As a therapist for the last thirty years working intimately with people of both sexes, of course I’ve observed some differences between men and women, but most of the time people challenge the stereotypes. I really grew tired of the old saw that all abusers were men and that all women were tender and more emotional and kinder and more available. I just do not see it playing out that way, although stereotypes are based on some kind of observable phenomena and a lot of subjective feelings. It is possible for both sexes to feel connected to each other's experience through empathy and compassion—we are not foreign to each other, really. We are all human, and many factors define and help to foster emotional openness, warmth, and availability for empathy. Men and women contain similar chemical hormones in our bodies, just in different amounts. I do not believe that we must walk in the exact same shoes as another to understand that person at depth.
When women could not be heard
I think for a time, particularly in the feminist-oriented world and women’s experiences before the 1960s, there has been an urge to re-balance the off-balance experiences most women have had where their voices were lost. For centuries, most books were written by men, and women had to conceal their identity to be heard--the Brontes, George Eliot, for example.
In classes, women have experienced men raising their hands more and being louder and more opinionated at times in their style of communication and comments. But the tide has turned, and I can see how you would feel the way you do through your observations of how women speak about men, that women still feel they are a minority group. Actually, we are no longer a minority, and while things still need to be addressed, women physicians in medical school now outnumber men, for instance. Things have changed a lot for women over recent decades. Granted, in some ways they have not changed enough, but it is not all the fault of men as a group.
I created the National Association of Memoir Writers the way I did—open to all—because I wanted memoir writers of both sexes to be in conversation with each other. I was urged by several women entrepreneurs to make NAMW only for women because of the statistics regarding women readers and other factors tilted toward women. But that approach didn't make sense to me. Some of the kindest, most sensitive, compassionate people I have known—and read—were men, and as the mother of sons I wanted to invite both sexes to be part of the conversation about writing, literature, and human experience. I have been given a new perspective by men that I wouldn't have had otherwise through reading their memoirs. I have learned from men about how it feels to be at war, to be the sons of fathers who don't understand them, or how it feels to be the son of a mother and how it feels to live in a male body—and through that I'm helped to become a better person, or I try to be. My best mentors and teachers have been men, and they have changed my life for the better, even saved my life in many ways. I see no difference in teaching men or women—people have individual differences and needs of course, which are not based on gender, it seems to me.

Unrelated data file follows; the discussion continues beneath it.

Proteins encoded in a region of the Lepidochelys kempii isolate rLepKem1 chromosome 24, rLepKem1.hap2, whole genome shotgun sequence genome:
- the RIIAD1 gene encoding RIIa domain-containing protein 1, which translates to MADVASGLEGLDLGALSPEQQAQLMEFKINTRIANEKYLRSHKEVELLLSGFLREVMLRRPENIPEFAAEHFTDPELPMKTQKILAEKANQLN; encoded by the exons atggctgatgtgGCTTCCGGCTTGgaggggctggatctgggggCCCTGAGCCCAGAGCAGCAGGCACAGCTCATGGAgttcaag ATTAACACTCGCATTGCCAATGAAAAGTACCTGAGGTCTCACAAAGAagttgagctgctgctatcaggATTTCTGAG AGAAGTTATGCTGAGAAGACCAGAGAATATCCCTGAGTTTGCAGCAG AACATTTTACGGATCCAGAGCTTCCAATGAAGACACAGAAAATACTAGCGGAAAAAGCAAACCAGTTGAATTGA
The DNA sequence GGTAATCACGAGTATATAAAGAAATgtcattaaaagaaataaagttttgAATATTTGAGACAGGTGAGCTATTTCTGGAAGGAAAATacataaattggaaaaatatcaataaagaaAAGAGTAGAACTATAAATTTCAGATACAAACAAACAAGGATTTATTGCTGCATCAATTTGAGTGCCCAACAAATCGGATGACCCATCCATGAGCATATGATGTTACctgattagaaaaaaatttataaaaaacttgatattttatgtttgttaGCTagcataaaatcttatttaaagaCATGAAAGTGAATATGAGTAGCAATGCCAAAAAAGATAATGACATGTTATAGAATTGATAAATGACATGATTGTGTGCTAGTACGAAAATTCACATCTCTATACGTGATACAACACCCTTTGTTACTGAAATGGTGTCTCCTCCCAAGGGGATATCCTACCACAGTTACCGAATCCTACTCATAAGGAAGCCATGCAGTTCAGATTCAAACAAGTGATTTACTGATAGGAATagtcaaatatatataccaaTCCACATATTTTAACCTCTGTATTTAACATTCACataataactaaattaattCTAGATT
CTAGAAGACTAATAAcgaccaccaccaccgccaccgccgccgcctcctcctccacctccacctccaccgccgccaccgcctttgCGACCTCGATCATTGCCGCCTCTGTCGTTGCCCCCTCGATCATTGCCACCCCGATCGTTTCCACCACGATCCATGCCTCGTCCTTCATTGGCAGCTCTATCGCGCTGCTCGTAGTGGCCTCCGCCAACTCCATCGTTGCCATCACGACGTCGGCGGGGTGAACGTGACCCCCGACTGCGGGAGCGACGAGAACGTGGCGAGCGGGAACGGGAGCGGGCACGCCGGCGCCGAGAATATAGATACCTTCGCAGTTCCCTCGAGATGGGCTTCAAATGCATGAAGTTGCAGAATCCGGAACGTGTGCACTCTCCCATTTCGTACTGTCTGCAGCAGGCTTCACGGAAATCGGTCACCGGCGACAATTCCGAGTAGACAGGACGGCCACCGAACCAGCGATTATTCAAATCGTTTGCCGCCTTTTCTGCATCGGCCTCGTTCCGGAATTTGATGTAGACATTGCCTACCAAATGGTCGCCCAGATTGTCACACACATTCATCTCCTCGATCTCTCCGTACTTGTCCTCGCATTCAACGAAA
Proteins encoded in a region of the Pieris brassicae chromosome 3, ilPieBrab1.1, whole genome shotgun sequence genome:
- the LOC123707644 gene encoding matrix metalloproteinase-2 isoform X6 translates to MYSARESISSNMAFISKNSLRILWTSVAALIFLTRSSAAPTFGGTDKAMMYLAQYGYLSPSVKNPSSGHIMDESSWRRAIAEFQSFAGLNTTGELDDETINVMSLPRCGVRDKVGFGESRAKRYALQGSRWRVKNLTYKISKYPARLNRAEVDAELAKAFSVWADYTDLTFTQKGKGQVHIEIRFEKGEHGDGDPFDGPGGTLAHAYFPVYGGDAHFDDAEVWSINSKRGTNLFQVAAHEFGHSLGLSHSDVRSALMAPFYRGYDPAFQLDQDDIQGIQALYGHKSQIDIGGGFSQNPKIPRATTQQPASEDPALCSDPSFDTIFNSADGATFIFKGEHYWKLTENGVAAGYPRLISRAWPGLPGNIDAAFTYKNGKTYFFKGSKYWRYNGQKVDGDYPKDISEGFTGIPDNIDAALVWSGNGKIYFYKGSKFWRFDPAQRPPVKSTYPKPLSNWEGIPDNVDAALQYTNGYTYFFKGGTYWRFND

Generalizations really don't work
I don't think that every woman reacts the same way in the presence of a male voice. For some women, a male presence invites a more complex and direct emotional response, and a different kind of intellectual challenge. Just as men can be unbalanced in some of their reactions, so can women. Again, generalizations about women and men really don't work. Each person has his or her own reaction due to their own complicated psychological make-up, no matter the sex.
Perhaps what you are seeing in the literary world has been a kind of re-balancing. With your comments and pithy questions about the “women’s club” in memoir writing, you are creating a new conversation that suits this century, this time on our planet. Your voice is being heard in the memoir world, along with Jerry Waxler who has been out there for a long time with his lovely, sensitive, and intellectually interesting responses to memoirs. I recommend heartily several men’s memoirs, including the classic This Boy’s Life and Frank McCourt’s books. One of my favorites is John Lanchester’s FamilyRomance: A Love Story.
Dr. James Pennebaker and several of his colleagues are the ones who began the research on the healing power of memoir, and only last month I had one of the most enlivening NAMW member teleseminars of my career with Mark Matousek, whose memoirs took me on a journey that moved me profoundly.
There is much more to know and learn from the community of human beings that we all are a part of. Let’s all keep talking and keep learning from each other!
Thank you for joining the conversation in this way!
Linda Joy Myers, Ph.D., is the prize-winning author of The Power of Memoir--How to Write Your Healing Story, and Don't Call me Mother. She enjoys meeting people who are passionate about capturing the stories of their lives. She may be reached at National Association of Memoir Writers.
Photo courtesy Linda Joy Myers.
What are your reactions to Linda's take on gender and memoirs? Share your thoughts and experiences.